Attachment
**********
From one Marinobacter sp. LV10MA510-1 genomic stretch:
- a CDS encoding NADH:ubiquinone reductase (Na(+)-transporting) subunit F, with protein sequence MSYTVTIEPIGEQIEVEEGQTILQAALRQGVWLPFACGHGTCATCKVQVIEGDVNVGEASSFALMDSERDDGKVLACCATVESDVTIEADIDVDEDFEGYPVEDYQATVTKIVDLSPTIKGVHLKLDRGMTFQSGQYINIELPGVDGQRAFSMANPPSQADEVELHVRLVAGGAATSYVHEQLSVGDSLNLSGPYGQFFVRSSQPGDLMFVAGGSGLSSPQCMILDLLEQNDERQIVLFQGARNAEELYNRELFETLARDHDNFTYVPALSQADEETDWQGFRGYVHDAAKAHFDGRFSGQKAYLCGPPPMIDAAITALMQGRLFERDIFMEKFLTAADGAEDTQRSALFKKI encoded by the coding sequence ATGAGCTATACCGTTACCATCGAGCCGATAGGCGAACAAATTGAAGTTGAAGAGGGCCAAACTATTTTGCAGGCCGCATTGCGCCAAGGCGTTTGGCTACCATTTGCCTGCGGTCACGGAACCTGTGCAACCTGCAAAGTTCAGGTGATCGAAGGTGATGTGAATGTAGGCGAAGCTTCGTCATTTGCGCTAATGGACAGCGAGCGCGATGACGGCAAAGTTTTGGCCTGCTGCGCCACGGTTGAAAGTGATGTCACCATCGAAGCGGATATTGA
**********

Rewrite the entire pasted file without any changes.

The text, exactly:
From one Marinobacter sp. LV10MA510-1 genomic stretch:
- a CDS encoding NADH:ubiquinone reductase (Na(+)-transporting) subunit F, with protein sequence MSYTVTIEPIGEQIEVEEGQTILQAALRQGVWLPFACGHGTCATCKVQVIEGDVNVGEASSFALMDSERDDGKVLACCATVESDVTIEADIDVDEDFEGYPVEDYQATVTKIVDLSPTIKGVHLKLDRGMTFQSGQYINIELPGVDGQRAFSMANPPSQADEVELHVRLVAGGAATSYVHEQLSVGDSLNLSGPYGQFFVRSSQPGDLMFVAGGSGLSSPQCMILDLLEQNDERQIVLFQGARNAEELYNRELFETLARDHDNFTYVPALSQADEETDWQGFRGYVHDAAKAHFDGRFSGQKAYLCGPPPMIDAAITALMQGRLFERDIFMEKFLTAADGAEDTQRSALFKKI encoded by the coding sequence ATGAGCTATACCGTTACCATCGAGCCGATAGGCGAACAAATTGAAGTTGAAGAGGGCCAAACTATTTTGCAGGCCGCATTGCGCCAAGGCGTTTGGCTACCATTTGCCTGCGGTCACGGAACCTGTGCAACCTGCAAAGTTCAGGTGATCGAAGGTGATGTGAATGTAGGCGAAGCTTCGTCATTTGCGCTAATGGACAGCGAGCGCGATGACGGCAAAGTTTTGGCCTGCTGCGCCACGGTTGAAAGTGATGTCACCATCGAAGCGGATATTGA